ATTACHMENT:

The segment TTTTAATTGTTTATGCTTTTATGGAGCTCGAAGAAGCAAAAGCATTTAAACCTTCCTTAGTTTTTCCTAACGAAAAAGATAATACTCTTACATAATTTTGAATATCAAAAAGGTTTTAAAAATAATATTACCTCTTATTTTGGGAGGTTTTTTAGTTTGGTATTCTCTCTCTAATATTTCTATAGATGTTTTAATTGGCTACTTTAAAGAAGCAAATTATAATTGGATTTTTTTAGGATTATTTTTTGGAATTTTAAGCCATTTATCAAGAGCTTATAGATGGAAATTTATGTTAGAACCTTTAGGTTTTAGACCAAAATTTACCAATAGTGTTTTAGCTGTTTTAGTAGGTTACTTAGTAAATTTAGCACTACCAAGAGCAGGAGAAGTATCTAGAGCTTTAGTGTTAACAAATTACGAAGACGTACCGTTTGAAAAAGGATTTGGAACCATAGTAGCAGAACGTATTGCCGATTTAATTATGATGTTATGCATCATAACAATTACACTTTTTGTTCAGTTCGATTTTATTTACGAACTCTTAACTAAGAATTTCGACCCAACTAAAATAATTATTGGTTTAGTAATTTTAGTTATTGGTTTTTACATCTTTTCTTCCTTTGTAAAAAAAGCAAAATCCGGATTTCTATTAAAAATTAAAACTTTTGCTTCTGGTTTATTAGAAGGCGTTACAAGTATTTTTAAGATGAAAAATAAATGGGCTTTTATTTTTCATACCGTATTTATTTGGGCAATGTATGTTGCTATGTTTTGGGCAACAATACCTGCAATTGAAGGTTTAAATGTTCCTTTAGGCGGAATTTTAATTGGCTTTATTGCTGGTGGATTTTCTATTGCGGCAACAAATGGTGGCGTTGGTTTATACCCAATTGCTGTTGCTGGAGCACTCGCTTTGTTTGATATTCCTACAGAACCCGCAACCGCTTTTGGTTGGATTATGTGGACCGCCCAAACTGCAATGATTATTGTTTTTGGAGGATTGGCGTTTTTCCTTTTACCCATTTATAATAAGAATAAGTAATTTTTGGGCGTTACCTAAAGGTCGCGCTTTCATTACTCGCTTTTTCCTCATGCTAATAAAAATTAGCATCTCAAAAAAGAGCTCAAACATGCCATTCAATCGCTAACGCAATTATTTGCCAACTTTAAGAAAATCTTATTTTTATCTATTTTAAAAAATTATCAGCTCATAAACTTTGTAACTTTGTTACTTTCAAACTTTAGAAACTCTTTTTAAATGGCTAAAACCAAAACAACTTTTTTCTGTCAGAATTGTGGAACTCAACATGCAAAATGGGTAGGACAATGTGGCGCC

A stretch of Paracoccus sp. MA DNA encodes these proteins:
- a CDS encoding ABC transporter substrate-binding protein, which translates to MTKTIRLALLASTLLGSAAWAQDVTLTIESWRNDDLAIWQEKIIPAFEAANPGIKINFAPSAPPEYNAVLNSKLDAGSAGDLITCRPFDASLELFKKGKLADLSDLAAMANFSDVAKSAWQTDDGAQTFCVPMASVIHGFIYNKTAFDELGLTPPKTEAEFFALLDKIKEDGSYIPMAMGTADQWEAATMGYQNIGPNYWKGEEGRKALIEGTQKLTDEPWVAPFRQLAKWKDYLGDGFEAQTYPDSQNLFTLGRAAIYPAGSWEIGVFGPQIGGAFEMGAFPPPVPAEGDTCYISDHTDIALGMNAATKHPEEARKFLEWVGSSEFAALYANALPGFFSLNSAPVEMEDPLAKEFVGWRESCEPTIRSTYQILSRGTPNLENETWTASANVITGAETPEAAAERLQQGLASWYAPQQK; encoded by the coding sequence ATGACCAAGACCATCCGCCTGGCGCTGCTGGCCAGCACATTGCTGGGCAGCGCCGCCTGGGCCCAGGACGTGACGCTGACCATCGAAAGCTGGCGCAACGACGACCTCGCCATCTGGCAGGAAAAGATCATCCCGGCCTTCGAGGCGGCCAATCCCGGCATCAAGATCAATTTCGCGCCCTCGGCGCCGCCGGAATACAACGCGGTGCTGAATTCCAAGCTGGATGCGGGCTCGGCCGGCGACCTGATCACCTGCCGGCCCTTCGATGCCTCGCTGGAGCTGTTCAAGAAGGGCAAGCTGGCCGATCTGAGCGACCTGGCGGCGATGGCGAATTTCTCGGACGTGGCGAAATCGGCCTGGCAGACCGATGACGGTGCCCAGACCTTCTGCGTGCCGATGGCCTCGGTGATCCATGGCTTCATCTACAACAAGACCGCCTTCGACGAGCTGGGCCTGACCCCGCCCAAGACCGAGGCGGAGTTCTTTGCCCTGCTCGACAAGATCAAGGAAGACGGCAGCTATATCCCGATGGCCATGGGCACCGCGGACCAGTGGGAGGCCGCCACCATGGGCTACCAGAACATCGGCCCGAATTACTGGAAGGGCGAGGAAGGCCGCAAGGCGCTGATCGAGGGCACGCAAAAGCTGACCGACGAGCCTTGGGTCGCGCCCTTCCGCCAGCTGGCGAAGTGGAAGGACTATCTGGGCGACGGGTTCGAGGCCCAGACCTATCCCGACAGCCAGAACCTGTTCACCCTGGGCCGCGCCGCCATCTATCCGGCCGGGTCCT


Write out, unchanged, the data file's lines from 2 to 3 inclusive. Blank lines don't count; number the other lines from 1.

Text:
A stretch of Paracoccus sp. MA DNA encodes these proteins:
- a CDS encoding ABC transporter substrate-binding protein, which translates to MTKTIRLALLASTLLGSAAWAQDVTLTIESWRNDDLAIWQEKIIPAFEAANPGIKINFAPSAPPEYNAVLNSKLDAGSAGDLITCRPFDASLELFKKGKLADLSDLAAMANFSDVAKSAWQTDDGAQTFCVPMASVIHGFIYNKTAFDELGLTPPKTEAEFFALLDKIKEDGSYIPMAMGTADQWEAATMGYQNIGPNYWKGEEGRKALIEGTQKLTDEPWVAPFRQLAKWKDYLGDGFEAQTYPDSQNLFTLGRAAIYPAGSWEIGVFGPQIGGAFEMGAFPPPVPAEGDTCYISDHTDIALGMNAATKHPEEARKFLEWVGSSEFAALYANALPGFFSLNSAPVEMEDPLAKEFVGWRESCEPTIRSTYQILSRGTPNLENETWTASANVITGAETPEAAAERLQQGLASWYAPQQK; encoded by the coding sequence ATGACCAAGACCATCCGCCTGGCGCTGCTGGCCAGCACATTGCTGGGCAGCGCCGCCTGGGCCCAGGACGTGACGCTGACCATCGAAAGCTGGCGCAACGACGACCTCGCCATCTGGCAGGAAAAGATCATCCCGGCCTTCGAGGCGGCCAATCCCGGCATCAAGATCAATTTCGCGCCCTCGGCGCCGCCGGAATACAACGCGGTGCTGAATTCCAAGCTGGATGCGGGCTCGGCCGGCGACCTGATCACCTGCCGGCCCTTCGATGCCTCGCTGGAGCTGTTCAAGAAGGGCAAGCTGGCCGATCTGAGCGACCTGGCGGCGATGGCGAATTTCTCGGACGTGGCGAAATCGGCCTGGCAGACCGATGACGGTGCCCAGACCTTCTGCGTGCCGATGGCCTCGGTGATCCATGGCTTCATCTACAACAAGACCGCCTTCGACGAGCTGGGCCTGACCCCGCCCAAGACCGAGGCGGAGTTCTTTGCCCTGCTCGACAAGATCAAGGAAGACGGCAGCTATATCCCGATGGCCATGGGCACCGCGGACCAGTGGGAGGCCGCCACCATGGGCTACCAGAACATCGGCCCGAATTACTGGAAGGGCGAGGAAGGCCGCAAGGCGCTGATCGAGGGCACGCAAAAGCTGACCGACGAGCCTTGGGTCGCGCCCTTCCGCCAGCTGGCGAAGTGGAAGGACTATCTGGGCGACGGGTTCGAGGCCCAGACCTATCCCGACAGCCAGAACCTGTTCACCCTGGGCCGCGCCGCCATCTATCCGGCCGGGTCCT